The class will be making two visits to the Pilsen neighborhood: one as a large group, and another after they have broken down into smaller research groups. The purpose of such experiences, Ruiz says, is to critically examine the public art displayed on the streets of Pilsen while simultaneously gaining exposure to and understanding of the neighborhood itself. In-class discussion can only go so far, he adds, when it comes to comprehending the complicated dynamics of an “authentically ethnic” community like Pilsen.
Marie Fazio, a senior American Studies major, is an intern with Ruiz on the app project in addition to being a member of the class. Her work has required even more trips to the neighborhood, where she has digitized slide images from the Chicago Public Art Group archives of Pilsen murals dating back to the late ’60s.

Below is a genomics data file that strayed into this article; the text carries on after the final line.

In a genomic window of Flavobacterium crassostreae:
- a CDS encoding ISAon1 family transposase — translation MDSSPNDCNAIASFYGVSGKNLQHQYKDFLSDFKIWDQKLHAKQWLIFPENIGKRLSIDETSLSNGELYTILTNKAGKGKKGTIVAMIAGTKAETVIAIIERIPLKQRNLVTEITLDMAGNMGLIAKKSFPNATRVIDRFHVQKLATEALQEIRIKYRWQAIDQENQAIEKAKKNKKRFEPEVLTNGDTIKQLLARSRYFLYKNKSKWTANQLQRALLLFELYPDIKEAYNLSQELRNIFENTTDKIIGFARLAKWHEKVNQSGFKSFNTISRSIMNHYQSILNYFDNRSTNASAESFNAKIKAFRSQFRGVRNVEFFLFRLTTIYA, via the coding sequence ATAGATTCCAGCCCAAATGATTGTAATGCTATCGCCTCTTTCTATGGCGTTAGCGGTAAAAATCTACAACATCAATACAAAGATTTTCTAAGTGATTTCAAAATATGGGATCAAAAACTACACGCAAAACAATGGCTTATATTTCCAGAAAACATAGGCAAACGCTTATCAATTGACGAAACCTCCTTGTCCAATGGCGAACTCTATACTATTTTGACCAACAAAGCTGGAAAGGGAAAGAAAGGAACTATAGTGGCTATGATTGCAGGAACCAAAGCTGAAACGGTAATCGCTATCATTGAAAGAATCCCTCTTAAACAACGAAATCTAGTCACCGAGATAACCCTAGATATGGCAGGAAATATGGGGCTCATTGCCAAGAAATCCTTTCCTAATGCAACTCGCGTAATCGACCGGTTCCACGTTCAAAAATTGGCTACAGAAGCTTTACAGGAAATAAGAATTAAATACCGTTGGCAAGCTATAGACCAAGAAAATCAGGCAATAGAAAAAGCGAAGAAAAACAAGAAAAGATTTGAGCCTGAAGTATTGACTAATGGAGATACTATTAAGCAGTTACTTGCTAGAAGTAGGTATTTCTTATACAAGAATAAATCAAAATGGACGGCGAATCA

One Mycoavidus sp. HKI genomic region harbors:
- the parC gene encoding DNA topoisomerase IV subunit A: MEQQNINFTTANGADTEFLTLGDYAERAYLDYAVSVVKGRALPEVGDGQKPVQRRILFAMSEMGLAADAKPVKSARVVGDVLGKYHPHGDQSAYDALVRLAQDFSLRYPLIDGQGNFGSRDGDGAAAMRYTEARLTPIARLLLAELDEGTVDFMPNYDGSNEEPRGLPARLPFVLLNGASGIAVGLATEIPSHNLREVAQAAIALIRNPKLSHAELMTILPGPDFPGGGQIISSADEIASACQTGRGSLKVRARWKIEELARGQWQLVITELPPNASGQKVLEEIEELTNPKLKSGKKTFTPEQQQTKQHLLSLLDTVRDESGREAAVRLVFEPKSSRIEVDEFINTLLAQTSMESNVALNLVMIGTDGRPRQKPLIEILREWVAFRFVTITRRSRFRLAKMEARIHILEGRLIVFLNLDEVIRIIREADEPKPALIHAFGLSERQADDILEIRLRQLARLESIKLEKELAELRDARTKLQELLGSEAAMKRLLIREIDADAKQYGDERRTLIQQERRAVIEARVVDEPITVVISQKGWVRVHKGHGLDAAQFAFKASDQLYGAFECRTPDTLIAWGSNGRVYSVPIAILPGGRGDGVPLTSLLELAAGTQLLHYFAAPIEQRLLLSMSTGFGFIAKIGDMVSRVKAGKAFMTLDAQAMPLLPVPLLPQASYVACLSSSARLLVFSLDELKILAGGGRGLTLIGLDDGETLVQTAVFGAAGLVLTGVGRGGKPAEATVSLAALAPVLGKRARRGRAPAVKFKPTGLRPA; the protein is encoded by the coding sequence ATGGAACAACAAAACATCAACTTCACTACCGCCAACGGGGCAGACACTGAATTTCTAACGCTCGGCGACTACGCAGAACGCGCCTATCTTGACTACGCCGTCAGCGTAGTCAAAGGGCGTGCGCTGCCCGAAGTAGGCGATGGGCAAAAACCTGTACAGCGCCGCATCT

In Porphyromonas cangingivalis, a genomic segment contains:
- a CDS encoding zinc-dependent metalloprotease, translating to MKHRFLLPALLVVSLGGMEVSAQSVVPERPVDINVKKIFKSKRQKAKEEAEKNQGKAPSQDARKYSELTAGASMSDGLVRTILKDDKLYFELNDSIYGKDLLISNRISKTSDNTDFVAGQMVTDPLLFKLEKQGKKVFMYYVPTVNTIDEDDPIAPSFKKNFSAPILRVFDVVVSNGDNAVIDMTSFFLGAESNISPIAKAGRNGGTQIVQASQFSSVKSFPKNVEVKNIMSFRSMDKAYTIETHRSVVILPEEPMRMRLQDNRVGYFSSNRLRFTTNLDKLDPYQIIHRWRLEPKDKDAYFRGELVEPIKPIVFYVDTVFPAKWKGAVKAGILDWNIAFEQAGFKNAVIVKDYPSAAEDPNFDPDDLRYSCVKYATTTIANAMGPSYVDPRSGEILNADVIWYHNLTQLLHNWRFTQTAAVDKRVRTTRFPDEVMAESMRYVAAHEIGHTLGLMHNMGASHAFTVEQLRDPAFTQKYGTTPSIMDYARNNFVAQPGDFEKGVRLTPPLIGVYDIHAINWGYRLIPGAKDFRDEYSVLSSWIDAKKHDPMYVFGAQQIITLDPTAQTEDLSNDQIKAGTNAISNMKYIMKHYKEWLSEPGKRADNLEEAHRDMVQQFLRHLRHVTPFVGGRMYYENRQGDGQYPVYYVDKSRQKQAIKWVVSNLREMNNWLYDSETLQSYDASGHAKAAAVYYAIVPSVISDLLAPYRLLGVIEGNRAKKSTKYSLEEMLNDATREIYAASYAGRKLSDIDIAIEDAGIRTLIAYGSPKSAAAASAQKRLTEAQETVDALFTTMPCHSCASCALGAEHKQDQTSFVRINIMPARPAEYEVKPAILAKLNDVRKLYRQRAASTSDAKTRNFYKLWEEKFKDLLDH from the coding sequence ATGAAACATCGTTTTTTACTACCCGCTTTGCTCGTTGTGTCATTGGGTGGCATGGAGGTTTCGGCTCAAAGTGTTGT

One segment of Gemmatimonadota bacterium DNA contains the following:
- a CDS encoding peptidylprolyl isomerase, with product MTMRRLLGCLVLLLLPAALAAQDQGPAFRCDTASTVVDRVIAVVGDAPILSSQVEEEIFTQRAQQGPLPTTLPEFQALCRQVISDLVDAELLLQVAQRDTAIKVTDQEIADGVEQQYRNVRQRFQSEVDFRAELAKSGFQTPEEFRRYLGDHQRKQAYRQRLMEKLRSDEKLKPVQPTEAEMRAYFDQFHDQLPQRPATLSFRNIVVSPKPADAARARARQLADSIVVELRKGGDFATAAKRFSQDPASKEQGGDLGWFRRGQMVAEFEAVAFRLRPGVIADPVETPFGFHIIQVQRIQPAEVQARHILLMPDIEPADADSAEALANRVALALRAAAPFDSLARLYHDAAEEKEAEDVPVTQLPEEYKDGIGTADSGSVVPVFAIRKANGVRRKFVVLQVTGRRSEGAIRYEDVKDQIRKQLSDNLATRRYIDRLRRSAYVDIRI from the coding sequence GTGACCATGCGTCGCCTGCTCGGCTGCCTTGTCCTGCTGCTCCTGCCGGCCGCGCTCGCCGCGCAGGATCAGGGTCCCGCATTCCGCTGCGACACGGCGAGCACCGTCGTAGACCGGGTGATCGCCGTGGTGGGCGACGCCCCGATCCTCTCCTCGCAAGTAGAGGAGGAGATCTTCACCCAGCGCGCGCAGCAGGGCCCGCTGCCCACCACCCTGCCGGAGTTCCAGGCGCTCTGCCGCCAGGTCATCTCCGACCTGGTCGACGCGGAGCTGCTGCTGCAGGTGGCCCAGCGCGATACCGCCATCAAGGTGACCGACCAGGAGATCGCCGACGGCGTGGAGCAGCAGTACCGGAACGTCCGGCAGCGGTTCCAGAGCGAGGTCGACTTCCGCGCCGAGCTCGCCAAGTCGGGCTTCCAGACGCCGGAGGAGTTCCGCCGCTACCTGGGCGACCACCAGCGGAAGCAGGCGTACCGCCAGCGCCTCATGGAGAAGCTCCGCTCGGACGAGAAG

“The physical visits to the neighborhood are imperative in a project like this,” she says, “in gaining understanding and context of the murals themselves and the people living in the buildings that they adorn. It’s all interconnected.”
Both in Pilsen and on campus, the course material walks a carefully crafted line between criticism and self-reflection. Via trips to the Snite Museum and in-class discussions on “thought experiment” homework, Ruiz looks to connect the concepts of art analysis and lived experience.
“How you interpret a text is directly related to the person that you are and the experiences you’ve had,” he says. “I really try to open up the time and my own heart to listening to some of their personal stories and reflections, because I think it matters.”